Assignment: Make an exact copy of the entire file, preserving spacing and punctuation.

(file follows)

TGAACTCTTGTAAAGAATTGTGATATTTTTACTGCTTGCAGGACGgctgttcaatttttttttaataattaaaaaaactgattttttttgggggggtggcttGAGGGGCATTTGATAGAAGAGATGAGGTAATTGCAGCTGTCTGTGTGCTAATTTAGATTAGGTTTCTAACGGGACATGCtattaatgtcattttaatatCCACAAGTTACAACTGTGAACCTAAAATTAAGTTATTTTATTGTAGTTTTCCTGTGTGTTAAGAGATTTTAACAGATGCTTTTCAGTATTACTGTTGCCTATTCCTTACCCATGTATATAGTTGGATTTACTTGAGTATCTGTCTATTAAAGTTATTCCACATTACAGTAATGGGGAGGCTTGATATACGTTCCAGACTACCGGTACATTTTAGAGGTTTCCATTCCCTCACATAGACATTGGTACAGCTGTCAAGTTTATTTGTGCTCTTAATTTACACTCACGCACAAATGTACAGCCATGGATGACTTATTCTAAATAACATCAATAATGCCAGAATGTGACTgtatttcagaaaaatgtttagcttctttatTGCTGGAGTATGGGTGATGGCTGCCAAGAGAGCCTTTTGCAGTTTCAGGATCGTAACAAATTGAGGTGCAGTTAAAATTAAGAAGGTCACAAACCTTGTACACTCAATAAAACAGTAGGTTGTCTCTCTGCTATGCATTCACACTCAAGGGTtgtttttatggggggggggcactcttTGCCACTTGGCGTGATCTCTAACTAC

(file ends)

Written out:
TGAACTCTTGTAAAGAATTGTGATATTTTTACTGCTTGCAGGACGgctgttcaatttttttttaataattaaaaaaactgattttttttgggggggtggcttGAGGGGCATTTGATAGAAGAGATGAGGTAATTGCAGCTGTCTGTGTGCTAATTTAGATTAGGTTTCTAACGGGACATGCtattaatgtcattttaatatCCACAAGTTACAACTGTGAACCTAAAATTAAGTTATTTTATTGTAGTTTTCCTGTGTGTTAAGAGATTTTAACAGATGCTTTTCAGTATTACTGTTGCCTATTCCTTACCCATGTATATAGTTGGATTTACTTGAGTATCTGTCTATTAAAGTTATTCCACATTACAGTAATGGGGAGGCTTGATATACGTTCCAGACTACCGGTACATTTTAGAGGTTTCCATTCCCTCACATAGACATTGGTACAGCTGTCAAGTTTATTTGTGCTCTTAATTTACACTCACGCACAAATGTACAGCCATGGATGACTTATTCTAAATAACATCAATAATGCCAGAATGTGACTgtatttcagaaaaatgtttagcttctttatTGCTGGAGTATGGGTGATGGCTGCCAAGAGAGCCTTTTGCAGTTTCAGGATCGTAACAAATTGAGGTGCAGTTAAAATTAAGAAGGTCACAAACCTTGTACACTCAATAAAACAGTAGGTTGTCTCTCTGCTATGCATTCACACTCAAGGGTtgtttttatggggggggggcactcttTGCCACTTGGCGTGATCTCTAACTAC